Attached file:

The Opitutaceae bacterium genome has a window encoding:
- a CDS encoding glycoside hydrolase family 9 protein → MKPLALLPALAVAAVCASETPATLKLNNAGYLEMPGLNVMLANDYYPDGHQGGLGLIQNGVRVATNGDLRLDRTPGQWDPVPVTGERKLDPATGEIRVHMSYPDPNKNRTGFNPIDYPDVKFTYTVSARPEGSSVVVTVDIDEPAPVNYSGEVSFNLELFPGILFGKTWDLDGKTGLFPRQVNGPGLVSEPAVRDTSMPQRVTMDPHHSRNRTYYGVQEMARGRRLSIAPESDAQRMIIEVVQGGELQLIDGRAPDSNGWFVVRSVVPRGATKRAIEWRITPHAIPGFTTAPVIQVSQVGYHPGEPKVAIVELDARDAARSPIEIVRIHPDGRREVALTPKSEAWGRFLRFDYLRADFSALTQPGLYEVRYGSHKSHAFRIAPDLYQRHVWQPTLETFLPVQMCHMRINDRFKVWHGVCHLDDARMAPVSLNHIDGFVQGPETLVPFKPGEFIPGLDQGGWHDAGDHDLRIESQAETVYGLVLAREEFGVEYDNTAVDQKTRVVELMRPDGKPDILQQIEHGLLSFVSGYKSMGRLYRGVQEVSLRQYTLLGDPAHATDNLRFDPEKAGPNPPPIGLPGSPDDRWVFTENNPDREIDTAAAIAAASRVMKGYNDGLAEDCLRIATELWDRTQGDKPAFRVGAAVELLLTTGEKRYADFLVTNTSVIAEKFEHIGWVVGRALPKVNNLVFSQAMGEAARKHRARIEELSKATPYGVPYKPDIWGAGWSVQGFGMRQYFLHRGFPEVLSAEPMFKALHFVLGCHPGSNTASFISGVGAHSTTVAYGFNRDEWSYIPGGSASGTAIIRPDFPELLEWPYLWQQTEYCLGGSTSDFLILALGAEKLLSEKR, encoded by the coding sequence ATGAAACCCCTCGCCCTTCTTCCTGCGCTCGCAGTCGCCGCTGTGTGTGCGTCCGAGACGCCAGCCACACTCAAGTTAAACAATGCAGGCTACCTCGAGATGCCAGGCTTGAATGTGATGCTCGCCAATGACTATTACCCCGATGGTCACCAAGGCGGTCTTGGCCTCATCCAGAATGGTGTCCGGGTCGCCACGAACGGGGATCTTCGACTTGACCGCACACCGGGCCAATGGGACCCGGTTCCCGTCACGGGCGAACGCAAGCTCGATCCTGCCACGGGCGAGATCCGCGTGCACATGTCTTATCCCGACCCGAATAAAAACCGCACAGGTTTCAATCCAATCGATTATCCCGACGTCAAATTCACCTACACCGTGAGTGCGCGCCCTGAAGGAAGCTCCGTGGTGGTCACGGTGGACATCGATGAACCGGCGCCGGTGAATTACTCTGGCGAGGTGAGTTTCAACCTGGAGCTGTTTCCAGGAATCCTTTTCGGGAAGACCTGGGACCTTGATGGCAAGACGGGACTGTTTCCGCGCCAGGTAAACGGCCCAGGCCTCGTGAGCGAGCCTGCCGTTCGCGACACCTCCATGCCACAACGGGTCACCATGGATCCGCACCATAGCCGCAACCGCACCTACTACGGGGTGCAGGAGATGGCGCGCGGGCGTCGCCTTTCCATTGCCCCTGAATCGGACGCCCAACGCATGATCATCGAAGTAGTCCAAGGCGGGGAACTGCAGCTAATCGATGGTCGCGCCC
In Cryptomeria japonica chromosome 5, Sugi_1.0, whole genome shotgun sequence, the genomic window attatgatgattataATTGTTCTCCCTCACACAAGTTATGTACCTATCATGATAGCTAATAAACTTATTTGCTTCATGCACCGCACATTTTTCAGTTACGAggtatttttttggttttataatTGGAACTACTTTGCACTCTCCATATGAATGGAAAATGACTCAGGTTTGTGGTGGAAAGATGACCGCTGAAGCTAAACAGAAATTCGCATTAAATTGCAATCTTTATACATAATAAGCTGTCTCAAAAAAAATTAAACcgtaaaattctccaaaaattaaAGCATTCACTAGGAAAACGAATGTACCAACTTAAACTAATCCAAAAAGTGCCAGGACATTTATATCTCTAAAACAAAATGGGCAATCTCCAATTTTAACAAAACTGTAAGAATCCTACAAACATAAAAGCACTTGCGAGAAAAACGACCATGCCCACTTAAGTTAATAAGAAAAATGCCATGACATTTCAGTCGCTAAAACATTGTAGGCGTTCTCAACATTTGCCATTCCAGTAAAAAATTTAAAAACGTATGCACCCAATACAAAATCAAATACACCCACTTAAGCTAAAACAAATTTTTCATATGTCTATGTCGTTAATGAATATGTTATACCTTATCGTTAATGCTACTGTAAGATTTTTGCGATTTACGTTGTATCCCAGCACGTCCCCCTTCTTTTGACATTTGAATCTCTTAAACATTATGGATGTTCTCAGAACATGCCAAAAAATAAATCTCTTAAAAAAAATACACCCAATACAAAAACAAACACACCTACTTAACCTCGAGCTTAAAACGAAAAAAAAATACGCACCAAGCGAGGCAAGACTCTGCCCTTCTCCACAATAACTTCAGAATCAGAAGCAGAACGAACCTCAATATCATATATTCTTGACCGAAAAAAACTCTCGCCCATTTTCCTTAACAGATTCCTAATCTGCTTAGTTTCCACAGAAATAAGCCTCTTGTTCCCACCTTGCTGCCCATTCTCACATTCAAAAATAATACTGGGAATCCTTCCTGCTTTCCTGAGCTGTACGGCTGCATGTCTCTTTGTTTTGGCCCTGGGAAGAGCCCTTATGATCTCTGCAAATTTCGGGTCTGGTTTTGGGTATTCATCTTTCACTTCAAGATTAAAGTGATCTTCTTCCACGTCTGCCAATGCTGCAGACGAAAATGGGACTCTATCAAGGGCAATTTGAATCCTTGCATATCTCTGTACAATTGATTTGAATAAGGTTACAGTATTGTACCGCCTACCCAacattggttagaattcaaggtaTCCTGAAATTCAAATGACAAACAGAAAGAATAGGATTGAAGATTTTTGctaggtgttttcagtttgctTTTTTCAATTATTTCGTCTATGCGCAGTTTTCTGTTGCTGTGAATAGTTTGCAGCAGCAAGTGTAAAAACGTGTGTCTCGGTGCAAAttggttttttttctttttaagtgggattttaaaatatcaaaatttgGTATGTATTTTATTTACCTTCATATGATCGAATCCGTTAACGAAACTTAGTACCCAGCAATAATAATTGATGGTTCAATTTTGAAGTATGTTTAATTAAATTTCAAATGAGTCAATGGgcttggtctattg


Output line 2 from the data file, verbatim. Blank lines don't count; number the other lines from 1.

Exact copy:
- a CDS encoding glycoside hydrolase family 9 protein → MKPLALLPALAVAAVCASETPATLKLNNAGYLEMPGLNVMLANDYYPDGHQGGLGLIQNGVRVATNGDLRLDRTPGQWDPVPVTGERKLDPATGEIRVHMSYPDPNKNRTGFNPIDYPDVKFTYTVSARPEGSSVVVTVDIDEPAPVNYSGEVSFNLELFPGILFGKTWDLDGKTGLFPRQVNGPGLVSEPAVRDTSMPQRVTMDPHHSRNRTYYGVQEMARGRRLSIAPESDAQRMIIEVVQGGELQLIDGRAPDSNGWFVVRSVVPRGATKRAIEWRITPHAIPGFTTAPVIQVSQVGYHPGEPKVAIVELDARDAARSPIEIVRIHPDGRREVALTPKSEAWGRFLRFDYLRADFSALTQPGLYEVRYGSHKSHAFRIAPDLYQRHVWQPTLETFLPVQMCHMRINDRFKVWHGVCHLDDARMAPVSLNHIDGFVQGPETLVPFKPGEFIPGLDQGGWHDAGDHDLRIESQAETVYGLVLAREEFGVEYDNTAVDQKTRVVELMRPDGKPDILQQIEHGLLSFVSGYKSMGRLYRGVQEVSLRQYTLLGDPAHATDNLRFDPEKAGPNPPPIGLPGSPDDRWVFTENNPDREIDTAAAIAAASRVMKGYNDGLAEDCLRIATELWDRTQGDKPAFRVGAAVELLLTTGEKRYADFLVTNTSVIAEKFEHIGWVVGRALPKVNNLVFSQAMGEAARKHRARIEELSKATPYGVPYKPDIWGAGWSVQGFGMRQYFLHRGFPEVLSAEPMFKALHFVLGCHPGSNTASFISGVGAHSTTVAYGFNRDEWSYIPGGSASGTAIIRPDFPELLEWPYLWQQTEYCLGGSTSDFLILALGAEKLLSEKR, encoded by the coding sequence ATGAAACCCCTCGCCCTTCTTCCTGCGCTCGCAGTCGCCGCTGTGTGTGCGTCCGAGACGCCAGCCACACTCAAGTTAAACAATGCAGGCTACCTCGAGATGCCAGGCTTGAATGTGATGCTCGCCAATGACTATTACCCCGATGGTCACCAAGGCGGTCTTGGCCTCATCCAGAATGGTGTCCGGGTCGCCACGAACGGGGATCTTCGACTTGACCGCACACCGGGCCAATGGGACCCGGTTCCCGTCACGGGCGAACGCAAGCTCGATCCTGCCACGGGCGAGATCCGCGTGCACATGTCTTATCCCGACCCGAATAAAAACCGCACAGGTTTCAATCCAATCGATTATCCCGACGTCAAATTCACCTACACCGTGAGTGCGCGCCCTGAAGGAAGCTCCGTGGTGGTCACGGTGGACATCGATGAACCGGCGCCGGTGAATTACTCTGGCGAGGTGAGTTTCAACCTGGAGCTGTTTCCAGGAATCCTTTTCGGGAAGACCTGGGACCTTGATGGCAAGACGGGACTGTTTCCGCGCCAGGTAAACGGCCCAGGCCTCGTGAGCGAGCCTGCCGTTCGCGACACCTCCATGCCACAACGGGTCACCATGGATCCGCACCATAGCCGCAACCGCACCTACTACGGGGTGCAGGAGATGGCGCGCGGGCGTCGCCTTTCCATTGCCCCTGAATCGGACGCCCAACGCATGATCATCGAAGTAGTCCAAGGCGGGGAACTGCAGCTAATCGATGGTCGCGCCC